If STP mostly continues STD’s style of hyperbolic “This girl is the key to Everything!” nonsense, then maybe it really isn’t in the cards for CBS Trek to succeed Berman Trek, while under Kurtzman or perhaps ever. Now there’s a scary thought.

that’s a tad hyperbolic… this kurtz cbsaa hate is tiring… i wish you guys would enjoy yourselves… what’s going on now is awesome and the fact your griping through it is a shame… but maybe that’s how it’s supposed to be… the natural order of trek fandom… tng and tos fans griped through ds9… didn’t get to enjoy it like the rest of us did… their loss but our gain… now you are where they were… i guess it’s the circle of life or something

I’m a TOS fan and thought DS9 was pretty damn good. Best of all the spinoffs. So please do not make all encompassing comments like “tos fans griped through ds9”. It’s simply not true.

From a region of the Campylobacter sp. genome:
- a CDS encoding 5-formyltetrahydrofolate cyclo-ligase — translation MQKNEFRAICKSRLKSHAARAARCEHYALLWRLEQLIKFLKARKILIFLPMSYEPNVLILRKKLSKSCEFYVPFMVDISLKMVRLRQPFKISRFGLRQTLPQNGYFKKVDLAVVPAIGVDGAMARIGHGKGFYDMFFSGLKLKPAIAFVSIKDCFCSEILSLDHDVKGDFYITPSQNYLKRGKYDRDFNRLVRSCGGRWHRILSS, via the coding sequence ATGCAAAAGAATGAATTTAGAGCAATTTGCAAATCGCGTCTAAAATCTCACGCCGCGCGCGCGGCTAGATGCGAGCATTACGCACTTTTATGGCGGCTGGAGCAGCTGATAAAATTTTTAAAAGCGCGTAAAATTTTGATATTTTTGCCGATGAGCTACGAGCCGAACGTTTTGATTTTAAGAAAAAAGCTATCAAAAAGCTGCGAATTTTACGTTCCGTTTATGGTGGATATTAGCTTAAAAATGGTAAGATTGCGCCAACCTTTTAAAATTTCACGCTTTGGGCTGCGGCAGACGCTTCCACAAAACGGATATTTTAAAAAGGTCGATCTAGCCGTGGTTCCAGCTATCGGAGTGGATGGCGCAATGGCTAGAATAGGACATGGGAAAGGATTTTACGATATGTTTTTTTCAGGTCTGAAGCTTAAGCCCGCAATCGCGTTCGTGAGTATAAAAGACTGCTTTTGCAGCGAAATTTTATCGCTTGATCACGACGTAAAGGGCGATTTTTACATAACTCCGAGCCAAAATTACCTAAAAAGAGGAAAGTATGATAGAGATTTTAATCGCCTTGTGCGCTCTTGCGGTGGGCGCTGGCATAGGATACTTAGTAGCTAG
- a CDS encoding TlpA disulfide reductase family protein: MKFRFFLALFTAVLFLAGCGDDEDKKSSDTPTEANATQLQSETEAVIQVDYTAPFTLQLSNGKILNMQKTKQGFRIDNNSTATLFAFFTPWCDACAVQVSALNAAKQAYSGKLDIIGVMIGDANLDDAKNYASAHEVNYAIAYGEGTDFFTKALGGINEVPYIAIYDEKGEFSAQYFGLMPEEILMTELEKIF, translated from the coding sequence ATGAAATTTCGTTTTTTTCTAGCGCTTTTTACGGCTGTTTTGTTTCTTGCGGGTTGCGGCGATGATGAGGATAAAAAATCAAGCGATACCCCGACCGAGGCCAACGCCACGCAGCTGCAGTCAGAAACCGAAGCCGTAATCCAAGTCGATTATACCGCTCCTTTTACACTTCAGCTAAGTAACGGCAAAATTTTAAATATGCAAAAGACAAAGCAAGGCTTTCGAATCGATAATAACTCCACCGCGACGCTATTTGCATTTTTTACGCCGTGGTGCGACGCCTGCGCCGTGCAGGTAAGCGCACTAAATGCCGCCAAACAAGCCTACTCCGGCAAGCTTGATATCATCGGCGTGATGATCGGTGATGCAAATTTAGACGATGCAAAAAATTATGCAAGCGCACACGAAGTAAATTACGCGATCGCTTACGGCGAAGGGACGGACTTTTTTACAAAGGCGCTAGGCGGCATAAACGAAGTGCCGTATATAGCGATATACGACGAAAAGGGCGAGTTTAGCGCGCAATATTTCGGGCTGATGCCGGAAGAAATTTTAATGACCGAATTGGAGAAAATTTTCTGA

wow…when someone writes tos fans griped about ds9… it should be pretty obvious in that statement and any statement like it, that it’s not meant to mean 100 percent… it is a well known fact and it’s in the doc that traditional trek fans including tos and tng fans griped and whined and stomped their feet down regarding ds9… you know this is true… dont pretend your feeling were hurt and don’t pretend it didn’t happen… it’s ridiculous to deny it

Unhappening… Even given the possibility the statement could be considered hyperbole. I was around when DS9 launched. There was not a lot of whining from “traditional” Trek fans. There was a lot of curiosity, however. There may have been some issues from those involved in TNG while the shows overlapped. This was brought up in the doc. But I didn’t take the comments in the doc to mean how you phrased it.


Re: don’t pretend

And don’t delude yourself into believing that you are whinging about some mathematically and scientifically sound poll that accurately identified those griping as “tos fans” to justify your prejudice.


As a fellow ToS fan, my number one preference was that something with Trek slapped on it be written well. DS9 met this requirement in spades.

If I may: stop watching shit on YouTube, and stop calling it ‘STD’.